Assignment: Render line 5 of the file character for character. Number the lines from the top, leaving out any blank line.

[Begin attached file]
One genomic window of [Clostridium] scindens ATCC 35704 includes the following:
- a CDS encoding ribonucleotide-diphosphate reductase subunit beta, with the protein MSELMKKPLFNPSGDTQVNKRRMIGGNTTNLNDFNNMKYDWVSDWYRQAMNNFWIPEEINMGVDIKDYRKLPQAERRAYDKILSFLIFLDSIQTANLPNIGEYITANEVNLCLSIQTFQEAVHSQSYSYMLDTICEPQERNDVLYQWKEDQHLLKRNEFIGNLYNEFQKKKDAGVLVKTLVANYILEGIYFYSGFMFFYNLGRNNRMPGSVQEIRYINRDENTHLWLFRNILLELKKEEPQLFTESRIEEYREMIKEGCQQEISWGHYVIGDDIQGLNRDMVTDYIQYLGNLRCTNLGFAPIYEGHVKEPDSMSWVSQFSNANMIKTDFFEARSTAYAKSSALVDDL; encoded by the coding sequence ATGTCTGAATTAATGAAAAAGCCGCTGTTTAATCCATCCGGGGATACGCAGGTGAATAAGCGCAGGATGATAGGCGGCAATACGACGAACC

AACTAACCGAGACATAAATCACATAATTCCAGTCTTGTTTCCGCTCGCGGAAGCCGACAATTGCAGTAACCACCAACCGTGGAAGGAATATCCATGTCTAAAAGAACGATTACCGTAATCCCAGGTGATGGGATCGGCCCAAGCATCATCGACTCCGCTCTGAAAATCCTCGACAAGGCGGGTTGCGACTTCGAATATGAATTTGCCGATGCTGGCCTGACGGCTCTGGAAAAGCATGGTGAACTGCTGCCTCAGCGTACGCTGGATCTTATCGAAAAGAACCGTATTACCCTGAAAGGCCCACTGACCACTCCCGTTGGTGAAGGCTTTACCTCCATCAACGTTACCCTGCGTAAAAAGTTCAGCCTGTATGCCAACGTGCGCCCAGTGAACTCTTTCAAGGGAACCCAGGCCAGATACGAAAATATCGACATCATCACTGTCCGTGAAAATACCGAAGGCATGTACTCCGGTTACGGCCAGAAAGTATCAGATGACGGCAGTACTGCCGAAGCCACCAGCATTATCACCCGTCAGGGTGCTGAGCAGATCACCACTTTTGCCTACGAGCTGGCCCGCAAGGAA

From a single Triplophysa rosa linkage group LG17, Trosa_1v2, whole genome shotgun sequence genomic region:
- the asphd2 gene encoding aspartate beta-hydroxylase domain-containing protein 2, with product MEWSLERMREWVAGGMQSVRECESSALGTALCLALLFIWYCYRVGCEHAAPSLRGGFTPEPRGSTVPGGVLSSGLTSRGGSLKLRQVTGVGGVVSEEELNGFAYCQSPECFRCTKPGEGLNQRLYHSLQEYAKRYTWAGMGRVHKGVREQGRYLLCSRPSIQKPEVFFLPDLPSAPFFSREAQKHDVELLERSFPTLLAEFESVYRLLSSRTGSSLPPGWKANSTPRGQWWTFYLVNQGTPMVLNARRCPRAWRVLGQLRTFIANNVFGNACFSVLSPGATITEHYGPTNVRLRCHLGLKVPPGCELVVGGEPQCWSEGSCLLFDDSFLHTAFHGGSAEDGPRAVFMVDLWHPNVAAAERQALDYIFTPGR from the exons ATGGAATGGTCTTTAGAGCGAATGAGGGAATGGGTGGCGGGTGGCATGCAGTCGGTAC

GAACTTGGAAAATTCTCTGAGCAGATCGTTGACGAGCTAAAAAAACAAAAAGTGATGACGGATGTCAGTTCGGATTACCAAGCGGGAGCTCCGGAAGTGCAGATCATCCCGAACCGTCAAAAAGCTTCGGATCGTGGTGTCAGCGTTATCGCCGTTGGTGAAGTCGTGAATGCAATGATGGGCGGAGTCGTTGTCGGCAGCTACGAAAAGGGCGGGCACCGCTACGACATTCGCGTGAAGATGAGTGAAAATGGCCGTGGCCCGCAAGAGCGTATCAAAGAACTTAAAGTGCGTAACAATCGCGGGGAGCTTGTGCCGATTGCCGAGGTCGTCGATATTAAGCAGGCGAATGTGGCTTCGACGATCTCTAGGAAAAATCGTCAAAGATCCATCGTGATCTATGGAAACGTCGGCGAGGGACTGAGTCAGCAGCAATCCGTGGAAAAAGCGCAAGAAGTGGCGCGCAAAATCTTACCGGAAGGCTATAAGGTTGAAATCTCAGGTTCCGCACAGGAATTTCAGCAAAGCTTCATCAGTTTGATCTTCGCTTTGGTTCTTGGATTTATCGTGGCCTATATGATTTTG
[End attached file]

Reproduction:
- the asphd2 gene encoding aspartate beta-hydroxylase domain-containing protein 2, with product MEWSLERMREWVAGGMQSVRECESSALGTALCLALLFIWYCYRVGCEHAAPSLRGGFTPEPRGSTVPGGVLSSGLTSRGGSLKLRQVTGVGGVVSEEELNGFAYCQSPECFRCTKPGEGLNQRLYHSLQEYAKRYTWAGMGRVHKGVREQGRYLLCSRPSIQKPEVFFLPDLPSAPFFSREAQKHDVELLERSFPTLLAEFESVYRLLSSRTGSSLPPGWKANSTPRGQWWTFYLVNQGTPMVLNARRCPRAWRVLGQLRTFIANNVFGNACFSVLSPGATITEHYGPTNVRLRCHLGLKVPPGCELVVGGEPQCWSEGSCLLFDDSFLHTAFHGGSAEDGPRAVFMVDLWHPNVAAAERQALDYIFTPGR from the exons ATGGAATGGTCTTTAGAGCGAATGAGGGAATGGGTGGCGGGTGGCATGCAGTCGGTAC